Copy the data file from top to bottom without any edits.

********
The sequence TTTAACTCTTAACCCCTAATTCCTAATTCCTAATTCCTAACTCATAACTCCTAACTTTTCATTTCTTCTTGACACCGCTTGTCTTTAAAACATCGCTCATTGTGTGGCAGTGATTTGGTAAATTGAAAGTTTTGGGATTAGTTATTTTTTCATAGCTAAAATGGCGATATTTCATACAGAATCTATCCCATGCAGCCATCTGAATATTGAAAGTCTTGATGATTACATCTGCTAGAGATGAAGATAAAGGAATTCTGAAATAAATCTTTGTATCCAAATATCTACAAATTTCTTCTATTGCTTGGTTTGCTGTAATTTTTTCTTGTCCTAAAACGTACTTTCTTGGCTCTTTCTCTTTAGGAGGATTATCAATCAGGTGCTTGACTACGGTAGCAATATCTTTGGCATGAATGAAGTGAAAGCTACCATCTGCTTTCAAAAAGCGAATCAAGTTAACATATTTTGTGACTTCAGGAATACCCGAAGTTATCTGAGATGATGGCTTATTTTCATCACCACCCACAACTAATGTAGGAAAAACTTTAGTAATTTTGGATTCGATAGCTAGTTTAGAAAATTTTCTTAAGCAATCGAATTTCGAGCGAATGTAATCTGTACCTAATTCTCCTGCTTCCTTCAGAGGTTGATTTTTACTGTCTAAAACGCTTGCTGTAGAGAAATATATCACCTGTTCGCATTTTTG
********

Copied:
The sequence TTTAACTCTTAACCCCTAATTCCTAATTCCTAATTCCTAACTCATAACTCCTAACTTTTCATTTCTTCTTGACACCGCTTGTCTTTAAAACATCGCTCATTGTGTGGCAGTGATTTGGTAAATTGAAAGTTTTGGGATTAGTTATTTTTTCATAGCTAAAATGGCGATATTTCATACAGAATCTATCCCATGCAGCCATCTGAATATTGAAAGTCTTGATGATTACATCTGCTAGAGATGAAGATAAAGGAATTCTGAAATAAATCTTTGTATCCAAATATCTACAAATTTCTTCTATTGCTTGGTTTGCTGTAATTTTTTCTTGTCCTAAAACGTACTTTCTTGGCTCTTTCTCTTTAGGAGGATTATCAATCAGGTGCTTGACTACGGTAGCAATATCTTTGGCATGAATGAAGTGAAAGCTACCATCTGCTTTCAAAAAGCGAATCAAGTTAACATATTTTGTGACTTCAGGAATACCCGAAGTTATCTGAGATGATGGCTTATTTTCATCACCACCCACAACTAATGTAGGAAAAACTTTAGTAATTTTGGATTCGATAGCTAGTTTAGAAAATTTTCTTAAGCAATCGAATTTCGAGCGAATGTAATCTGTACCTAATTCTCCTGCTTCCTTCAGAGGTTGATTTTTACTGTCTAAAACGCTTGCTGTAGAGAAATATATCACCTGTTCGCATTTTTG